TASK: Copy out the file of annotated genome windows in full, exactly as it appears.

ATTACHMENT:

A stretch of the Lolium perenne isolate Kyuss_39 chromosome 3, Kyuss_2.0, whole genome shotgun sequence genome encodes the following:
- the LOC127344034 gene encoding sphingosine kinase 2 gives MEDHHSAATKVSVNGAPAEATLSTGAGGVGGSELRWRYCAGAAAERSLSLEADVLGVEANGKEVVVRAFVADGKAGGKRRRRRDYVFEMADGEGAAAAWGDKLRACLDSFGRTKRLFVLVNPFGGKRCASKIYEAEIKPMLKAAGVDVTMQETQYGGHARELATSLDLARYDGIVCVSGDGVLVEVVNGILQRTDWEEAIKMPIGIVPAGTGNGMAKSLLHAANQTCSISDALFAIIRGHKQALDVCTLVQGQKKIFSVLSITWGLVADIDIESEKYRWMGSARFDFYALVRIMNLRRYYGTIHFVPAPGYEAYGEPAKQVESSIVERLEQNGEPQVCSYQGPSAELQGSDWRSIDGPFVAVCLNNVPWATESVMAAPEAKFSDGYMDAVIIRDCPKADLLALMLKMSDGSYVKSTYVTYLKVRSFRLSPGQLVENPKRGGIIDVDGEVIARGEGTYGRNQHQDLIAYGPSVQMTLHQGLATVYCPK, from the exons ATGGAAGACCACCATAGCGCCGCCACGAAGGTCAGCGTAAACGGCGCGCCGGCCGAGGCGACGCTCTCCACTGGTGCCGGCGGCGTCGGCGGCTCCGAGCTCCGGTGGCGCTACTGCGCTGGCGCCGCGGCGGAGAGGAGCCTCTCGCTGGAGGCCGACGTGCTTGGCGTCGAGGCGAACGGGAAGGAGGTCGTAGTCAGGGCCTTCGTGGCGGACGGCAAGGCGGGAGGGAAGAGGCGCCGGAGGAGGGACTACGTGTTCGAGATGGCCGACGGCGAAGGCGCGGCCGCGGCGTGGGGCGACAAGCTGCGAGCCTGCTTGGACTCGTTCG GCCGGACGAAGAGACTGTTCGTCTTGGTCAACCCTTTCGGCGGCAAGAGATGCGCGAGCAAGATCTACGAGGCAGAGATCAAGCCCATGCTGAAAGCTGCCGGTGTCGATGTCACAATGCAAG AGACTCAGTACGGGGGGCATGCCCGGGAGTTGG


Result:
A stretch of the Lolium perenne isolate Kyuss_39 chromosome 3, Kyuss_2.0, whole genome shotgun sequence genome encodes the following:
- the LOC127344034 gene encoding sphingosine kinase 2 gives MEDHHSAATKVSVNGAPAEATLSTGAGGVGGSELRWRYCAGAAAERSLSLEADVLGVEANGKEVVVRAFVADGKAGGKRRRRRDYVFEMADGEGAAAAWGDKLRACLDSFGRTKRLFVLVNPFGGKRCASKIYEAEIKPMLKAAGVDVTMQETQYGGHARELATSLDLARYDGIVCVSGDGVLVEVVNGILQRTDWEEAIKMPIGIVPAGTGNGMAKSLLHAANQTCSISDALFAIIRGHKQALDVCTLVQGQKKIFSVLSITWGLVADIDIESEKYRWMGSARFDFYALVRIMNLRRYYGTIHFVPAPGYEAYGEPAKQVESSIVERLEQNGEPQVCSYQGPSAELQGSDWRSIDGPFVAVCLNNVPWATESVMAAPEAKFSDGYMDAVIIRDCPKADLLALMLKMSDGSYVKSTYVTYLKVRSFRLSPGQLVENPKRGGIIDVDGEVIARGEGTYGRNQHQDLIAYGPSVQMTLHQGLATVYCPK, from the exons ATGGAAGACCACCATAGCGCCGCCACGAAGGTCAGCGTAAACGGCGCGCCGGCCGAGGCGACGCTCTCCACTGGTGCCGGCGGCGTCGGCGGCTCCGAGCTCCGGTGGCGCTACTGCGCTGGCGCCGCGGCGGAGAGGAGCCTCTCGCTGGAGGCCGACGTGCTTGGCGTCGAGGCGAACGGGAAGGAGGTCGTAGTCAGGGCCTTCGTGGCGGACGGCAAGGCGGGAGGGAAGAGGCGCCGGAGGAGGGACTACGTGTTCGAGATGGCCGACGGCGAAGGCGCGGCCGCGGCGTGGGGCGACAAGCTGCGAGCCTGCTTGGACTCGTTCG GCCGGACGAAGAGACTGTTCGTCTTGGTCAACCCTTTCGGCGGCAAGAGATGCGCGAGCAAGATCTACGAGGCAGAGATCAAGCCCATGCTGAAAGCTGCCGGTGTCGATGTCACAATGCAAG AGACTCAGTACGGGGGGCATGCCCGGGAGTTGG